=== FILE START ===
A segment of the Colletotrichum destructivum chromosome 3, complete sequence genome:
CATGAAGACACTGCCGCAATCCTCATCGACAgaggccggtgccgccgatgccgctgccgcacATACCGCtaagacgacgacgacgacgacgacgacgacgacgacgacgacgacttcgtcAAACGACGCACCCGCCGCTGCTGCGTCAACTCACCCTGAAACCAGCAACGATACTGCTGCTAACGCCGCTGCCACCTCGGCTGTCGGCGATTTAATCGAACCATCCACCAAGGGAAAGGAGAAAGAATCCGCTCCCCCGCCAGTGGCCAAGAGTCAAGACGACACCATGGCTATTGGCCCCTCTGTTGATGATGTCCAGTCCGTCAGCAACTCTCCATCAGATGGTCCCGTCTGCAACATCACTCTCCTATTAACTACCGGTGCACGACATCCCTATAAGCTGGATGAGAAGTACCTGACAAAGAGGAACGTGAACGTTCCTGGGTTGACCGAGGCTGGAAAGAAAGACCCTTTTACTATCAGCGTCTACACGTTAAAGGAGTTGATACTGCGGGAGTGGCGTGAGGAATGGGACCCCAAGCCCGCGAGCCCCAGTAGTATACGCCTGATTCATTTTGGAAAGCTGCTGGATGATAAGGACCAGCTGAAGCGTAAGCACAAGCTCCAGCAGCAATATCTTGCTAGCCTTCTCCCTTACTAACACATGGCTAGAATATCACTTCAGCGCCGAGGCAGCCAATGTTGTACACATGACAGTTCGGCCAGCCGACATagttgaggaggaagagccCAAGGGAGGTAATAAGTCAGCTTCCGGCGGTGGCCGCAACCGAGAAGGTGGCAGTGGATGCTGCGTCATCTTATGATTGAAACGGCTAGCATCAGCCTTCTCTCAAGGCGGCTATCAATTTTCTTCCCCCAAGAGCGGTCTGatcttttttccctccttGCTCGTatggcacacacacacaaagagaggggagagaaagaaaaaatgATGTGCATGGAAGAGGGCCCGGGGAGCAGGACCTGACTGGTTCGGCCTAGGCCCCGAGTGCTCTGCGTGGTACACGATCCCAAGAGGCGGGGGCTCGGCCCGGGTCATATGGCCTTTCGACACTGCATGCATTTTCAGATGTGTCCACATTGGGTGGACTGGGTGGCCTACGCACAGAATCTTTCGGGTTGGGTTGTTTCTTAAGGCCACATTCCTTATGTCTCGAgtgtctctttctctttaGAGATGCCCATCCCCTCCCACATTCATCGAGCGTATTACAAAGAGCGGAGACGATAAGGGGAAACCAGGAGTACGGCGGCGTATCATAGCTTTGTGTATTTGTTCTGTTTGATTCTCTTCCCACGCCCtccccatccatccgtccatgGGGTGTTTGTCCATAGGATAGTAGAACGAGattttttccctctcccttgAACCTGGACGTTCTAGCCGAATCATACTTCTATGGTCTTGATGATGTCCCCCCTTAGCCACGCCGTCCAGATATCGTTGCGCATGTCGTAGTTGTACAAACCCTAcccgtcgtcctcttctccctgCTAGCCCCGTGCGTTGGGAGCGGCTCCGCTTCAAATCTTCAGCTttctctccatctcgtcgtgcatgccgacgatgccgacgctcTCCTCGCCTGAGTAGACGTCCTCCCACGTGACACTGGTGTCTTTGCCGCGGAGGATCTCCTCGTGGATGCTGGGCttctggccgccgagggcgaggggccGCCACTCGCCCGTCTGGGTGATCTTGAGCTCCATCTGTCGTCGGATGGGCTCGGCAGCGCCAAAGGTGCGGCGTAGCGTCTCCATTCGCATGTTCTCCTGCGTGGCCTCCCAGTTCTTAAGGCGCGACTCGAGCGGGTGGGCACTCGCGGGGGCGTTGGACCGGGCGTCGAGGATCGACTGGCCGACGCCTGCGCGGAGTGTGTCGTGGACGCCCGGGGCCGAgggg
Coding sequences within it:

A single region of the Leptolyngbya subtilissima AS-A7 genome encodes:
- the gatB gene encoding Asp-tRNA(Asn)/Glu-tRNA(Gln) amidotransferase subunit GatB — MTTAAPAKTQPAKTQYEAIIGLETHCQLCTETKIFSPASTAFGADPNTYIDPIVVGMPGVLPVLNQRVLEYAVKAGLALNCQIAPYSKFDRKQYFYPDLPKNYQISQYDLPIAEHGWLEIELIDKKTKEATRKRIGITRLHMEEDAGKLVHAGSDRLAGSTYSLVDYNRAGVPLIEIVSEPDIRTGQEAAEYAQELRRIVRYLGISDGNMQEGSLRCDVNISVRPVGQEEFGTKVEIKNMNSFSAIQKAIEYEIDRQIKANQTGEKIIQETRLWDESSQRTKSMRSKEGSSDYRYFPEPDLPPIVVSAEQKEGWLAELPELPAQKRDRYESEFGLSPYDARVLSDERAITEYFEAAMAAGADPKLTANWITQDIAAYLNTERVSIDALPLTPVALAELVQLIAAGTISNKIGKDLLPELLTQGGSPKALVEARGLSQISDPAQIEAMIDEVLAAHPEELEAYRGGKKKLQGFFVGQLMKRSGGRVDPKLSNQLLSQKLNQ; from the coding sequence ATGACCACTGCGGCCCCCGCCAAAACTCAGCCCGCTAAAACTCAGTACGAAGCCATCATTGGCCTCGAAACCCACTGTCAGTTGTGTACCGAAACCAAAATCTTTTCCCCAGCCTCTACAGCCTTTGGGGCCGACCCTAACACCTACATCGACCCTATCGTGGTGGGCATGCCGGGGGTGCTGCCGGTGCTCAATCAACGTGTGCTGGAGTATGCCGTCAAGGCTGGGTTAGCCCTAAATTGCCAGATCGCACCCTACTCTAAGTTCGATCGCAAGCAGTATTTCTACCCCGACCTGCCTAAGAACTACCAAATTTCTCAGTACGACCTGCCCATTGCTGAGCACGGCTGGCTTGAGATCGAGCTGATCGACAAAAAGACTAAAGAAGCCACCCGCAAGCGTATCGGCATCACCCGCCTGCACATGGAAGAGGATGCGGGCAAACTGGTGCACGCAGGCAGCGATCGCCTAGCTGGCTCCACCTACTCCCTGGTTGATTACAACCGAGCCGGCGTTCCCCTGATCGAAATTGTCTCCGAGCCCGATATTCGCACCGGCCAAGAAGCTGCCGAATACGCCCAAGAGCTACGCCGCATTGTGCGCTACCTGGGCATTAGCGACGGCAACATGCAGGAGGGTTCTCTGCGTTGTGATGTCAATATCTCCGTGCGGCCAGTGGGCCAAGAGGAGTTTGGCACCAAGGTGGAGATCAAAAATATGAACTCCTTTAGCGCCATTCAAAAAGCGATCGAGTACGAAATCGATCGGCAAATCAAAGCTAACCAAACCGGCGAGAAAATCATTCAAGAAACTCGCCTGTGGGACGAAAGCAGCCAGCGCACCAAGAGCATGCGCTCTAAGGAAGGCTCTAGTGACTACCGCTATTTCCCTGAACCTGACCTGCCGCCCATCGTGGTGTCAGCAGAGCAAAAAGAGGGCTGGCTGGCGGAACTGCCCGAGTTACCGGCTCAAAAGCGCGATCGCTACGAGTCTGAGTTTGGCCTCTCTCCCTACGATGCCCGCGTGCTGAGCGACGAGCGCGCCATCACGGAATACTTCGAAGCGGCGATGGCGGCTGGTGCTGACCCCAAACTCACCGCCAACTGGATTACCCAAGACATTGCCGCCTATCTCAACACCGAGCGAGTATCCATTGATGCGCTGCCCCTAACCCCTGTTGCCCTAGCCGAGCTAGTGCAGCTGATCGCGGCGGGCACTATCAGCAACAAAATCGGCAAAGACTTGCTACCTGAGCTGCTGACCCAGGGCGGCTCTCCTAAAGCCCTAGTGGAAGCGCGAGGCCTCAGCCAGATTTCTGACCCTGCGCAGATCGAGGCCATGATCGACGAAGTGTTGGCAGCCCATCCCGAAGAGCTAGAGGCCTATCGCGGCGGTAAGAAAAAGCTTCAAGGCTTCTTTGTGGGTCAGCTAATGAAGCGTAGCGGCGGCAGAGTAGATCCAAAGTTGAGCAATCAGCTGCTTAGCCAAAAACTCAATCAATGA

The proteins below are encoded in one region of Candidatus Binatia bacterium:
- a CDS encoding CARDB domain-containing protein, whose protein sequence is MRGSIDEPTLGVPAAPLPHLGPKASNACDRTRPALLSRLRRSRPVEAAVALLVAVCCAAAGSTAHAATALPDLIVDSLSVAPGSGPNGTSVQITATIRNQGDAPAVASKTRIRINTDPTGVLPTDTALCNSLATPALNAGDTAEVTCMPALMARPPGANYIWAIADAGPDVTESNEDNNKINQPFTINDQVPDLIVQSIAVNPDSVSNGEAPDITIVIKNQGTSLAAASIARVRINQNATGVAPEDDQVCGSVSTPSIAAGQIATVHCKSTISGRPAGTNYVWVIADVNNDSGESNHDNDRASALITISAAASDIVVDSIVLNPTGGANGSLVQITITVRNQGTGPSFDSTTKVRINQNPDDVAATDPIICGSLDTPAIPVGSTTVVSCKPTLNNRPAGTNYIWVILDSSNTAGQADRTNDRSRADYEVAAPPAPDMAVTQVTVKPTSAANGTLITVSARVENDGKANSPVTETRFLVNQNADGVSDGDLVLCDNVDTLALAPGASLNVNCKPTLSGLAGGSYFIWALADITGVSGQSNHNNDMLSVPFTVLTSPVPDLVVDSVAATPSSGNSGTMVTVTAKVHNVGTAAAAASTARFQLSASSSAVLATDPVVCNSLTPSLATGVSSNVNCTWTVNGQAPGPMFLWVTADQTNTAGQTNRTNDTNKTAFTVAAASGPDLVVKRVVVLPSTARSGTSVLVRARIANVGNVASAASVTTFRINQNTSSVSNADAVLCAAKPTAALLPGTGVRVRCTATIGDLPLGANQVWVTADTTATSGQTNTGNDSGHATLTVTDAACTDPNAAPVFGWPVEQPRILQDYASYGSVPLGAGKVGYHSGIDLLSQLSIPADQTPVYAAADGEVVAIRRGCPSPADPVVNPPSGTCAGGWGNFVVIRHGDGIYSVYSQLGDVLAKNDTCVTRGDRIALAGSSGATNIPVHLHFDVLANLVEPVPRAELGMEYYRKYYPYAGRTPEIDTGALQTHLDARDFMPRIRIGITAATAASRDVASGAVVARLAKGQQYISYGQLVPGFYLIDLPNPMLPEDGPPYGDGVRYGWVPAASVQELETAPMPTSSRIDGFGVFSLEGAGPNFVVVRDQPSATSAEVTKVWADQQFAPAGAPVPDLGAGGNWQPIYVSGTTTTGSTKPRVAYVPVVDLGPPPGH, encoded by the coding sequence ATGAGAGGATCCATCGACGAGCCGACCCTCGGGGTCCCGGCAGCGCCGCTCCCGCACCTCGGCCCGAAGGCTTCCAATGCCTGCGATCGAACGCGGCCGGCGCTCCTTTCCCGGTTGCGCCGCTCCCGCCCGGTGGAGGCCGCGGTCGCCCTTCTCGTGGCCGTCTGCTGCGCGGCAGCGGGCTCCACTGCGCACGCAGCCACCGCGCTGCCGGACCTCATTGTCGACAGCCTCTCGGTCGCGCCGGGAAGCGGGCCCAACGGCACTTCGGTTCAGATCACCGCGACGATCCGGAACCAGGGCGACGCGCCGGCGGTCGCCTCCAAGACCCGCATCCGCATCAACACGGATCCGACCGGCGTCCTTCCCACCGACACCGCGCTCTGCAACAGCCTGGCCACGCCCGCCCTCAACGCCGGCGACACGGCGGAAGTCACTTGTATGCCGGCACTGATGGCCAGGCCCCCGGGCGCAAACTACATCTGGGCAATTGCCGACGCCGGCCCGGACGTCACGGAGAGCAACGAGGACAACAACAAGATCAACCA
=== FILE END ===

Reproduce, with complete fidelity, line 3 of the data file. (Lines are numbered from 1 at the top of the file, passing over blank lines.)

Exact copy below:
Coding sequences within it: